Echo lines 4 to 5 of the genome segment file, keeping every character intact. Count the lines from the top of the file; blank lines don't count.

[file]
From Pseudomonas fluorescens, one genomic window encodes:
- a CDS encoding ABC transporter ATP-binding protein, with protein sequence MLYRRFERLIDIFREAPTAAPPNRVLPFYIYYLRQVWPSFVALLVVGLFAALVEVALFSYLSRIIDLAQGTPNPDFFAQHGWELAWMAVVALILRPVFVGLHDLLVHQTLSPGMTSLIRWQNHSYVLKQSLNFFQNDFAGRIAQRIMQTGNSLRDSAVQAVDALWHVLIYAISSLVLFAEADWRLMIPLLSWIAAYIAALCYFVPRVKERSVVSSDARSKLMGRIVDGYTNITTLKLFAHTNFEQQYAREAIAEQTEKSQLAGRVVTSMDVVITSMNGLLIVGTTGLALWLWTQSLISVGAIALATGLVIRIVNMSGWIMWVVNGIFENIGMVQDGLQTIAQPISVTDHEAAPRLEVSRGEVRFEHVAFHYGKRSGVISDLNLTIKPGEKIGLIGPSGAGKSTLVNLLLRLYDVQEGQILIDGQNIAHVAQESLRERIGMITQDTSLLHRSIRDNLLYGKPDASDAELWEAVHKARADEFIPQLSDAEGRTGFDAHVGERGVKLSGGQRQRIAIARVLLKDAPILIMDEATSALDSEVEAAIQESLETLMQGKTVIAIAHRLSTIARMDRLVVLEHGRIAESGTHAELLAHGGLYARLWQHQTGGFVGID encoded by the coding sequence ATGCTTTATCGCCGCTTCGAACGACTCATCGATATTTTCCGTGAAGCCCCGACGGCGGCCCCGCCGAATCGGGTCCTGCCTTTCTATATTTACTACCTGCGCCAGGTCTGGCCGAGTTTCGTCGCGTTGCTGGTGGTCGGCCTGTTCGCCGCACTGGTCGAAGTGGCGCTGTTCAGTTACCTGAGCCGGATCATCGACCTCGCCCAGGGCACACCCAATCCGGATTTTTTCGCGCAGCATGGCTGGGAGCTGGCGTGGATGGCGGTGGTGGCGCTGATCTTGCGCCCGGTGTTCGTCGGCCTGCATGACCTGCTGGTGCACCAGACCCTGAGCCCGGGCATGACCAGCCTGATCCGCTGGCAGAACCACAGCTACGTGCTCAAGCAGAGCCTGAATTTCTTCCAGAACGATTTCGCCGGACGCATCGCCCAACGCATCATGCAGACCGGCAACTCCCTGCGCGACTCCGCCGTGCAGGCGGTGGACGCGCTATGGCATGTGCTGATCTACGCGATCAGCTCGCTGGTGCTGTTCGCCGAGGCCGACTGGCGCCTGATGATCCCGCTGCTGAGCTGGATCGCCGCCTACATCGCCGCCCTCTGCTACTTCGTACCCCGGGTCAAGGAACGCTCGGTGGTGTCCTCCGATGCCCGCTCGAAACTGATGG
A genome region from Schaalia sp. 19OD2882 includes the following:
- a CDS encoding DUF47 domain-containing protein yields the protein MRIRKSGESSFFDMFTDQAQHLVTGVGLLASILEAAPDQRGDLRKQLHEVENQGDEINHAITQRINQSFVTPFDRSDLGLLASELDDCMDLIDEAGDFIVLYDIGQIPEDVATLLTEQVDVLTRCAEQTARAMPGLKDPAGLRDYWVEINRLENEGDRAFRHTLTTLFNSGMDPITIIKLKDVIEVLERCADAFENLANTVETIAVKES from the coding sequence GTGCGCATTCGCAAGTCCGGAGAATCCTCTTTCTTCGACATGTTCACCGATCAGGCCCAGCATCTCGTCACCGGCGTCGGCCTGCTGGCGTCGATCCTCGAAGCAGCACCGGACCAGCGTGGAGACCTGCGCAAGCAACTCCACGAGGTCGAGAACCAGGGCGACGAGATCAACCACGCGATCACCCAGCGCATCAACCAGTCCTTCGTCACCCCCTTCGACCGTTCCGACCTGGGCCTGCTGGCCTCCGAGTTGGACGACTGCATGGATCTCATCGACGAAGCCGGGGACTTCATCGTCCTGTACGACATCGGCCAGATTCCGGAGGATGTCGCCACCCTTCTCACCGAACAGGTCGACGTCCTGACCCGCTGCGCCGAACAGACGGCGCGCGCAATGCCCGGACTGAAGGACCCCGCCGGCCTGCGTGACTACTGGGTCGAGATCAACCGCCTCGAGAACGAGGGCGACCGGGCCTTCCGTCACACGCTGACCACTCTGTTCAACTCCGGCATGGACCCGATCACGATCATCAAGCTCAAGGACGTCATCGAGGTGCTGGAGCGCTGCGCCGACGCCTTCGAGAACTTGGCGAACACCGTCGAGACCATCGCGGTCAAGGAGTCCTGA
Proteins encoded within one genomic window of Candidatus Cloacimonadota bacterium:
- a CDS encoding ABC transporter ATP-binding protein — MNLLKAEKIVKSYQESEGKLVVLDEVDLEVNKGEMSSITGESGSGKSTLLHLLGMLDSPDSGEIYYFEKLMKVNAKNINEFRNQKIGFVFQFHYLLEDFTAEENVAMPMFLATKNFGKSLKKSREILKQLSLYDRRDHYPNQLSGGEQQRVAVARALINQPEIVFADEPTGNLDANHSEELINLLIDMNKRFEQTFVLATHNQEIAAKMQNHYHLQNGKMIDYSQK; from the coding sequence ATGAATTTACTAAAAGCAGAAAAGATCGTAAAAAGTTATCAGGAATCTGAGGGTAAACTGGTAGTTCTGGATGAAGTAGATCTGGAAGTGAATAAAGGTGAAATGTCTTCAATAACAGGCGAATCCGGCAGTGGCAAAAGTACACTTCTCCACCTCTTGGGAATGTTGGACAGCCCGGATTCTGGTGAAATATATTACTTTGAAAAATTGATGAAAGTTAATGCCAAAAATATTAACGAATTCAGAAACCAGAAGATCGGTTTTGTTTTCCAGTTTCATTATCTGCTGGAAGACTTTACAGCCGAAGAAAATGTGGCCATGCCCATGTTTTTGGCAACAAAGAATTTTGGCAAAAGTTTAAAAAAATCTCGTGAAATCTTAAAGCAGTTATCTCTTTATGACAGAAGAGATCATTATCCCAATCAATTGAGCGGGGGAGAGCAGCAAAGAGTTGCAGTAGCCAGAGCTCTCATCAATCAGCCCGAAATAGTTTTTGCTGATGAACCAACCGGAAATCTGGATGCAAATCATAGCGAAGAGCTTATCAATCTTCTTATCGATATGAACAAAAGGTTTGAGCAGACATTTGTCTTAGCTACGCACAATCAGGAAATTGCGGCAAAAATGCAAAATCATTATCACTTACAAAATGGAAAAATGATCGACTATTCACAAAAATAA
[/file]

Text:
- a CDS encoding DUF47 domain-containing protein yields the protein MRIRKSGESSFFDMFTDQAQHLVTGVGLLASILEAAPDQRGDLRKQLHEVENQGDEINHAITQRINQSFVTPFDRSDLGLLASELDDCMDLIDEAGDFIVLYDIGQIPEDVATLLTEQVDVLTRCAEQTARAMPGLKDPAGLRDYWVEINRLENEGDRAFRHTLTTLFNSGMDPITIIKLKDVIEVLERCADAFENLANTVETIAVKES from the coding sequence GTGCGCATTCGCAAGTCCGGAGAATCCTCTTTCTTCGACATGTTCACCGATCAGGCCCAGCATCTCGTCACCGGCGTCGGCCTGCTGGCGTCGATCCTCGAAGCAGCACCGGACCAGCGTGGAGACCTGCGCAAGCAACTCCACGAGGTCGAGAACCAGGGCGACGAGATCAACCACGCGATCACCCAGCGCATCAACCAGTCCTTCGTCACCCCCTTCGACCGTTCCGACCTGGGCCTGCTGGCCTCCGAGTTGGACGACTGCATGGATCTCATCGACGAAGCCGGGGACTTCATCGTCCTGTACGACATCGGCCAGATTCCGGAGGATGTCGCCACCCTTCTCACCGAACAGGTCGACGTCCTGACCCGCTGCGCCGAACAGACGGCGCGCGCAATGCCCGGACTGAAGGACCCCGCCGGCCTGCGTGACTACTGGGTCGAGATCAACCGCCTCGAGAACGAGGGCGACCGGGCCTTCCGTCACACGCTGACCACTCTGTTCAACTCCGGCATGGACCCGATCACGATCATCAAGCTCAAGGACGTCATCGAGGTGCTGGAGCGCTGCGCCGACGCCTTCGAGAACTTGGCGAACACCGTCGAGACCATCGCGGTCAAGGAGTCCTGA
Proteins encoded within one genomic window of Candidatus Cloacimonadota bacterium: